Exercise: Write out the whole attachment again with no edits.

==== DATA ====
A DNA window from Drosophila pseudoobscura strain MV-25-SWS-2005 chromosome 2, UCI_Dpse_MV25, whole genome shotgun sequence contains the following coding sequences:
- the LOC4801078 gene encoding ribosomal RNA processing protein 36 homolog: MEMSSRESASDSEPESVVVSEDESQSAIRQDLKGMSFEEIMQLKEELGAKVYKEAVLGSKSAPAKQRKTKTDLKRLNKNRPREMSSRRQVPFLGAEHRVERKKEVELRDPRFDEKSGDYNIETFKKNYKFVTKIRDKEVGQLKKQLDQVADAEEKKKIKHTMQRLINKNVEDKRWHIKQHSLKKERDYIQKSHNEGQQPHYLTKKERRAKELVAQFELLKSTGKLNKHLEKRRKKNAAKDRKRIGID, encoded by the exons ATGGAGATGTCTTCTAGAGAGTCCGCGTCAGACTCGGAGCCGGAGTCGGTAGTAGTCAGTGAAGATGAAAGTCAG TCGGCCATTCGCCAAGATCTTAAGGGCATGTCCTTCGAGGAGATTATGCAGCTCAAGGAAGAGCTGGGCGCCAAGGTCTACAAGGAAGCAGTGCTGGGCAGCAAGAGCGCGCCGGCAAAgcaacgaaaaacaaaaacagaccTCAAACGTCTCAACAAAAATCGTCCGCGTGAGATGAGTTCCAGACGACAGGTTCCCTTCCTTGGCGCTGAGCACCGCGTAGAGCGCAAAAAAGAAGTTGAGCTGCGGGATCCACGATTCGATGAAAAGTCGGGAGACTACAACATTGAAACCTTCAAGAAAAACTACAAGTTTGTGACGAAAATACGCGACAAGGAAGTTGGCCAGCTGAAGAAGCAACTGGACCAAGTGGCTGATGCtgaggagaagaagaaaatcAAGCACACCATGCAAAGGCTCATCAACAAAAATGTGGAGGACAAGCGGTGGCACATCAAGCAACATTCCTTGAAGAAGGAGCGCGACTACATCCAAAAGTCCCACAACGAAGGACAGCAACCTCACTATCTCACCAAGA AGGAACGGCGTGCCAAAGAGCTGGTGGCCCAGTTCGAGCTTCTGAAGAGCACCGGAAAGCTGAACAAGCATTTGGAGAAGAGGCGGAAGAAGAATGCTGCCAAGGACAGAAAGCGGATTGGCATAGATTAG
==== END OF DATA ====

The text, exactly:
A DNA window from Drosophila pseudoobscura strain MV-25-SWS-2005 chromosome 2, UCI_Dpse_MV25, whole genome shotgun sequence contains the following coding sequences:
- the LOC4801078 gene encoding ribosomal RNA processing protein 36 homolog: MEMSSRESASDSEPESVVVSEDESQSAIRQDLKGMSFEEIMQLKEELGAKVYKEAVLGSKSAPAKQRKTKTDLKRLNKNRPREMSSRRQVPFLGAEHRVERKKEVELRDPRFDEKSGDYNIETFKKNYKFVTKIRDKEVGQLKKQLDQVADAEEKKKIKHTMQRLINKNVEDKRWHIKQHSLKKERDYIQKSHNEGQQPHYLTKKERRAKELVAQFELLKSTGKLNKHLEKRRKKNAAKDRKRIGID, encoded by the exons ATGGAGATGTCTTCTAGAGAGTCCGCGTCAGACTCGGAGCCGGAGTCGGTAGTAGTCAGTGAAGATGAAAGTCAG TCGGCCATTCGCCAAGATCTTAAGGGCATGTCCTTCGAGGAGATTATGCAGCTCAAGGAAGAGCTGGGCGCCAAGGTCTACAAGGAAGCAGTGCTGGGCAGCAAGAGCGCGCCGGCAAAgcaacgaaaaacaaaaacagaccTCAAACGTCTCAACAAAAATCGTCCGCGTGAGATGAGTTCCAGACGACAGGTTCCCTTCCTTGGCGCTGAGCACCGCGTAGAGCGCAAAAAAGAAGTTGAGCTGCGGGATCCACGATTCGATGAAAAGTCGGGAGACTACAACATTGAAACCTTCAAGAAAAACTACAAGTTTGTGACGAAAATACGCGACAAGGAAGTTGGCCAGCTGAAGAAGCAACTGGACCAAGTGGCTGATGCtgaggagaagaagaaaatcAAGCACACCATGCAAAGGCTCATCAACAAAAATGTGGAGGACAAGCGGTGGCACATCAAGCAACATTCCTTGAAGAAGGAGCGCGACTACATCCAAAAGTCCCACAACGAAGGACAGCAACCTCACTATCTCACCAAGA AGGAACGGCGTGCCAAAGAGCTGGTGGCCCAGTTCGAGCTTCTGAAGAGCACCGGAAAGCTGAACAAGCATTTGGAGAAGAGGCGGAAGAAGAATGCTGCCAAGGACAGAAAGCGGATTGGCATAGATTAG